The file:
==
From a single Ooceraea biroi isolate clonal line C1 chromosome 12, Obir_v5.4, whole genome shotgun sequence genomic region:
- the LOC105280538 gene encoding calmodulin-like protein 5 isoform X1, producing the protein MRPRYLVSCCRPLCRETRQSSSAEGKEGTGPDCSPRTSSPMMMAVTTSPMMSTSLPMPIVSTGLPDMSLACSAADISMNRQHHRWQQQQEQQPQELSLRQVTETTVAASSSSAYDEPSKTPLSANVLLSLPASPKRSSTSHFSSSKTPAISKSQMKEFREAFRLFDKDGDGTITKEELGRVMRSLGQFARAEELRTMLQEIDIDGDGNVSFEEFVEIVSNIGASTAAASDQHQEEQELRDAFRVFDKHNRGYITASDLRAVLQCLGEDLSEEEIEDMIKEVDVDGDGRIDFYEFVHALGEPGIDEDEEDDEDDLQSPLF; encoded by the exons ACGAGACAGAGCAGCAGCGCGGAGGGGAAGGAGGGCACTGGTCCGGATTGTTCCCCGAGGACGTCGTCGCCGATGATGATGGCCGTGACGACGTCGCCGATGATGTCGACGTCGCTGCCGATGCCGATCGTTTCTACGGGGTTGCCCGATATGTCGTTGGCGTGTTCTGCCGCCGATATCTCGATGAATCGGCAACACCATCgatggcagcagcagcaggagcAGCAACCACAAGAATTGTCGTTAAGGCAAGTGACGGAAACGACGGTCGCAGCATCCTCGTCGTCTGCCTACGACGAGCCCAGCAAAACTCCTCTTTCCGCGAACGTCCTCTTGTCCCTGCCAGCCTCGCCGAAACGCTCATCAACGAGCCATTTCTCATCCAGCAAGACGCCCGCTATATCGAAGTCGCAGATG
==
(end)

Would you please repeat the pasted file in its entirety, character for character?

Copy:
From a single Ooceraea biroi isolate clonal line C1 chromosome 12, Obir_v5.4, whole genome shotgun sequence genomic region:
- the LOC105280538 gene encoding calmodulin-like protein 5 isoform X1, producing the protein MRPRYLVSCCRPLCRETRQSSSAEGKEGTGPDCSPRTSSPMMMAVTTSPMMSTSLPMPIVSTGLPDMSLACSAADISMNRQHHRWQQQQEQQPQELSLRQVTETTVAASSSSAYDEPSKTPLSANVLLSLPASPKRSSTSHFSSSKTPAISKSQMKEFREAFRLFDKDGDGTITKEELGRVMRSLGQFARAEELRTMLQEIDIDGDGNVSFEEFVEIVSNIGASTAAASDQHQEEQELRDAFRVFDKHNRGYITASDLRAVLQCLGEDLSEEEIEDMIKEVDVDGDGRIDFYEFVHALGEPGIDEDEEDDEDDLQSPLF; encoded by the exons ACGAGACAGAGCAGCAGCGCGGAGGGGAAGGAGGGCACTGGTCCGGATTGTTCCCCGAGGACGTCGTCGCCGATGATGATGGCCGTGACGACGTCGCCGATGATGTCGACGTCGCTGCCGATGCCGATCGTTTCTACGGGGTTGCCCGATATGTCGTTGGCGTGTTCTGCCGCCGATATCTCGATGAATCGGCAACACCATCgatggcagcagcagcaggagcAGCAACCACAAGAATTGTCGTTAAGGCAAGTGACGGAAACGACGGTCGCAGCATCCTCGTCGTCTGCCTACGACGAGCCCAGCAAAACTCCTCTTTCCGCGAACGTCCTCTTGTCCCTGCCAGCCTCGCCGAAACGCTCATCAACGAGCCATTTCTCATCCAGCAAGACGCCCGCTATATCGAAGTCGCAGATG